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Posted on Apr 9, 2008 in Stuff We Like

Simulations Meet Reality at National WWII Museum

Gerald D. Swick

Exhibits at the National World War II Museum

The museum has been using wargames to help draw visitors and teach history.

You’re spending a pleasant Saturday afternoon wargaming with like-minded souls, pushing 20mm miniature figures around a tabletop covered with simulated terrain. At the moment, you’re desperately trying to maneuver a Sherman tank into cover before it draws the attention of a German 88mm gun sitting atop a hill. The 88 crew’s attention is focused on turning a column of tank destroyers into scrap metal at the moment, and you succeed in getting your Sherman safely behind a building.


You heave a sigh of relief, look up from the game and there, just a few feet away from you is . . . a real Sherman tank! Not far away sits an 88, just like the one on the game table except it is life-size. Furthermore, a veteran of the Allied drive through France has walked up to your game table and is talking about his personal “memoir ’44.” Listening with rapt attention are a couple of reenactors dressed as an American grunt and a Wehrmacht Feldwebel.

No, you’re not in the Twilight Zone. You’re in New Orleans, specifically in The National World War II Museum. For over a year now, the museum has been using wargames to help draw visitors and teach history. In fact, it is now the site for an annual wargame convention, Heat of Battle, in which game tables are set up in the same area as the displays. Players can literally look up from a miniature or a cardboard playing counter and see the real vehicle or weapon it represents.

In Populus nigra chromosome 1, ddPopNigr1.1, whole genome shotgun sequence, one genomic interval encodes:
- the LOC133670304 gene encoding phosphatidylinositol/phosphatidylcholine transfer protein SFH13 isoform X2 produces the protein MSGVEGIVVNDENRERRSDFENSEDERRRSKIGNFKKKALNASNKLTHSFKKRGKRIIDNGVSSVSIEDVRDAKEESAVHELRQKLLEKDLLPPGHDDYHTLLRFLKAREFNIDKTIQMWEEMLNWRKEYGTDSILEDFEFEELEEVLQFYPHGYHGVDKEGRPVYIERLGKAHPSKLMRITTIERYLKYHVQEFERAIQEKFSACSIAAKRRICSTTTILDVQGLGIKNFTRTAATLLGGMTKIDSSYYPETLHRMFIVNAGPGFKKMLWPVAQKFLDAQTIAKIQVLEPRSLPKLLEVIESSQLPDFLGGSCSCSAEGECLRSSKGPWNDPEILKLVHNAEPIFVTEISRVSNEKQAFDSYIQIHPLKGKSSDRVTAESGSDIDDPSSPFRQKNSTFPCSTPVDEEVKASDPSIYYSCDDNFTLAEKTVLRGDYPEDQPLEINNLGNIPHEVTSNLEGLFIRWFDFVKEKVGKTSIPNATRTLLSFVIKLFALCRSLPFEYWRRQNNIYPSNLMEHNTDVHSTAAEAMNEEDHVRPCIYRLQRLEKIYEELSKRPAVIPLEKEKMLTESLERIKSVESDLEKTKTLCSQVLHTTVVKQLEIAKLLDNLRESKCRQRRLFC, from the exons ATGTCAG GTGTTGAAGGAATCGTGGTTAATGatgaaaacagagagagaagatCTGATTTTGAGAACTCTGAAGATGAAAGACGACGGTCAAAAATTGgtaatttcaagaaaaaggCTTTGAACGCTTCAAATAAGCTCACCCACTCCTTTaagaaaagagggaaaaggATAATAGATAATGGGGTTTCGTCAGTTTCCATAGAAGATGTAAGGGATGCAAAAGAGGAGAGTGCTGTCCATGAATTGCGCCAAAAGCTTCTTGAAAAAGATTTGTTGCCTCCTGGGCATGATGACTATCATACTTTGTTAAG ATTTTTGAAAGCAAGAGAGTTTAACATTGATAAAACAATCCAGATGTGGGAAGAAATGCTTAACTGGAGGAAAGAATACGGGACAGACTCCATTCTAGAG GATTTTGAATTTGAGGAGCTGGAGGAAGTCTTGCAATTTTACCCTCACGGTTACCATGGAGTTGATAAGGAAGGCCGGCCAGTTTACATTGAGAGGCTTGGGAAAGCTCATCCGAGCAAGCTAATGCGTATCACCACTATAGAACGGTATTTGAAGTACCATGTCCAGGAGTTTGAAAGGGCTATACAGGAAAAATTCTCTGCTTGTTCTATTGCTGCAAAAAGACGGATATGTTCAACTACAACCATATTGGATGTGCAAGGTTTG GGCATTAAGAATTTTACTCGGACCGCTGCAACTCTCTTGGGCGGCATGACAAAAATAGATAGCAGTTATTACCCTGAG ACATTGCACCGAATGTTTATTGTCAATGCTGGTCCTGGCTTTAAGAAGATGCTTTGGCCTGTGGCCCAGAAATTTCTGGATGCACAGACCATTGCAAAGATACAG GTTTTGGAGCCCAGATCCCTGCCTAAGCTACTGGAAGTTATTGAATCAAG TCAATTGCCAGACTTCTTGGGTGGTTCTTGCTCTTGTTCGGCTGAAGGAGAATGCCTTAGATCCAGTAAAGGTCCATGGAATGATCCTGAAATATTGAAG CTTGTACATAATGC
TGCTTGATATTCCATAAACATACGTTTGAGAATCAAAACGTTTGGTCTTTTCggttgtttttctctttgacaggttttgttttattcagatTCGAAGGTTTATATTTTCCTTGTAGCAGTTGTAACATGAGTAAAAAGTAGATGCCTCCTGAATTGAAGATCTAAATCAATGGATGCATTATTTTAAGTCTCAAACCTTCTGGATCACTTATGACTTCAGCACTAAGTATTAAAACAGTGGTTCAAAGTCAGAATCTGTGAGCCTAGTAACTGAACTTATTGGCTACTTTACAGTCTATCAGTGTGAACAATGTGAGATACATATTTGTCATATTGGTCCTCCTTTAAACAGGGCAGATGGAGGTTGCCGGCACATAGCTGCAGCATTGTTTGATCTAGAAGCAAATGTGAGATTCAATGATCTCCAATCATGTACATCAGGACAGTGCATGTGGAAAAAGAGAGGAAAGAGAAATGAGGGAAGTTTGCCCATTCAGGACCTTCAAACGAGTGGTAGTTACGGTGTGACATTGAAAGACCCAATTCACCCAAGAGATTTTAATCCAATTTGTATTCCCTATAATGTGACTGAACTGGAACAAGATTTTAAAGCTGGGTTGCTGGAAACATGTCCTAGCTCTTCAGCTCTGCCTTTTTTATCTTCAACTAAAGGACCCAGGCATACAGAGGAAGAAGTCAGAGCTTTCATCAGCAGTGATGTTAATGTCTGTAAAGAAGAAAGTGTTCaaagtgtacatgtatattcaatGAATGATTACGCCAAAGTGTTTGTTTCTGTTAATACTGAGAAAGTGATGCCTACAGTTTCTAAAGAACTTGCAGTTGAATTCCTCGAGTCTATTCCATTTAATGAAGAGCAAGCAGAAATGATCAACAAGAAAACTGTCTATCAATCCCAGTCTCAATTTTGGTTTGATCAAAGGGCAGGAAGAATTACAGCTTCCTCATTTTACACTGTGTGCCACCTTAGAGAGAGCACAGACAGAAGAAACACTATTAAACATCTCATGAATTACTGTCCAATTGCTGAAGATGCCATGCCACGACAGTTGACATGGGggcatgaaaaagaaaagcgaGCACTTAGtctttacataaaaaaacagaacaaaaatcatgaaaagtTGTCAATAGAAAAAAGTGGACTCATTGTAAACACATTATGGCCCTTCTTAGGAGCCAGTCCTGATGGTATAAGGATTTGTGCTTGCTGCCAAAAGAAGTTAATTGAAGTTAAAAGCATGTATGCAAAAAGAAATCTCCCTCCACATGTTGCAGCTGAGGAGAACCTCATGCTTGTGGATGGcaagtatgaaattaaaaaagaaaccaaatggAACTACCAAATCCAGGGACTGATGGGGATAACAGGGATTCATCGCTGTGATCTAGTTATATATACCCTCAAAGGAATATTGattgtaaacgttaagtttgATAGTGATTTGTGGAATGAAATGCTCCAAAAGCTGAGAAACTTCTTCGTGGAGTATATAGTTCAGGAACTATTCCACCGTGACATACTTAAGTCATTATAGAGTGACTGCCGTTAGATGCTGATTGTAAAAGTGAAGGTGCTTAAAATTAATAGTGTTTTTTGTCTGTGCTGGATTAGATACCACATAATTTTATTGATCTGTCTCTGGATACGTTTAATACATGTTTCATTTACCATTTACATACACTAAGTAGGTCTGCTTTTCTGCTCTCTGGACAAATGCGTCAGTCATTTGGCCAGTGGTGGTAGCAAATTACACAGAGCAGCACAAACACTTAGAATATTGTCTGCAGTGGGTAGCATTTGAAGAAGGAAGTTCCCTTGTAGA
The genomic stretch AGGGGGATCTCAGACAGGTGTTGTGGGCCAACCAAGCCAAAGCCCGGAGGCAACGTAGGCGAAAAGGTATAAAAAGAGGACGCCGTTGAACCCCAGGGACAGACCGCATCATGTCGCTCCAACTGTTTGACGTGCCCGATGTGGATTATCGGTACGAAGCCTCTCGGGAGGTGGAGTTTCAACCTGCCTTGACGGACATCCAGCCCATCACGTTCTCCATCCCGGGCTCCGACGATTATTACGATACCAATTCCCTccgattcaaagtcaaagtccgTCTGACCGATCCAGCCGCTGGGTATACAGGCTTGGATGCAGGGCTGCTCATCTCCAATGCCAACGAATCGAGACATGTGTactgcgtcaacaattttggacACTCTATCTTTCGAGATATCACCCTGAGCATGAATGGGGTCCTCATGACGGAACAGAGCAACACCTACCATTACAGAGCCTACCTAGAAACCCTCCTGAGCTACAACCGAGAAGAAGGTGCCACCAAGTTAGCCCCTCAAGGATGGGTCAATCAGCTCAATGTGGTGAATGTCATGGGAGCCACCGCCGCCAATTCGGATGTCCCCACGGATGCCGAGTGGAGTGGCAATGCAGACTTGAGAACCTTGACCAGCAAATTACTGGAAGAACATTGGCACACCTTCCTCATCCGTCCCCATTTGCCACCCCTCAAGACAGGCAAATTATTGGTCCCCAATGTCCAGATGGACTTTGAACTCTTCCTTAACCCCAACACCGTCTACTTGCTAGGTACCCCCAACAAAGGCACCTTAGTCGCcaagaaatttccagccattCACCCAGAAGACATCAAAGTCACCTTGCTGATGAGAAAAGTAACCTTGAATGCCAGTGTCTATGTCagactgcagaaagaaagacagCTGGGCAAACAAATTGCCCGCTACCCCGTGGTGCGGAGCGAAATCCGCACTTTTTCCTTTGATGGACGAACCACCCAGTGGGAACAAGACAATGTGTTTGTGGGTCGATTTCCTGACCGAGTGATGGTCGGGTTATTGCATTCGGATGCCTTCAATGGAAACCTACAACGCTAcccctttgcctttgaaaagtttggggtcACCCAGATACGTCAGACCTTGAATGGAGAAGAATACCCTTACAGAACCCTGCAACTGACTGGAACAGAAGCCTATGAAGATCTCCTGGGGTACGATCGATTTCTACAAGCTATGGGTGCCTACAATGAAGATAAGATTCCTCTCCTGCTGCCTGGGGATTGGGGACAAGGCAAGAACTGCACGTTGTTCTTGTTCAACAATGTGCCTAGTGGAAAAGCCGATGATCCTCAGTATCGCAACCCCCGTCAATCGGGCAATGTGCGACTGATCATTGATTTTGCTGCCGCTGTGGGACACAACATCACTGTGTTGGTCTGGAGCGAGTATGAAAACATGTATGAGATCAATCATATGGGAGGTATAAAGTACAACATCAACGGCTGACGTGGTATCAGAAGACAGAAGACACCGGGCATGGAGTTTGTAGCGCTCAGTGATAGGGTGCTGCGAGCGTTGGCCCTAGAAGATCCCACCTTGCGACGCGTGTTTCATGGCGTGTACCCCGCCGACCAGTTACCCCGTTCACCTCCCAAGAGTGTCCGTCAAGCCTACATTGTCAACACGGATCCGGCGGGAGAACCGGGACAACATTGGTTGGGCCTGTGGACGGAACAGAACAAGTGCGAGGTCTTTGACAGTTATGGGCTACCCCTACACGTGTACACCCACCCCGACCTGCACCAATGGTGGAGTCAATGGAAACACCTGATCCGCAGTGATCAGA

“The purpose is four-fold,” Walt Burgoyne, the museum’s Education Programs Coordinator told recently.

Introducing new players to the rules“First is to teach history. Any subject is made more interesting by making a game of it. Second is to grow the hobby of historical wargaming. Hosting events at the museum, we’re able to introduce entire families to historical wargaming and, again, that helps to teach history.

“Third, we support the museum with promotions like this, and finally, we create a focal point to rebuild historical gaming in the Gulf South post-Katrina and Rita.”

When hurricanes Katrina and Rita destroyed homes, they also wiped out private game collections that had been built over decades. Burgoyne lost all of his history books and most of his games. A friend of his lost over 1,000 games.

Whenever the museum hosts a gaming event Burgoyne creates posters describing the events leading to the battle and its aftermath; the games are visual reinforcement.

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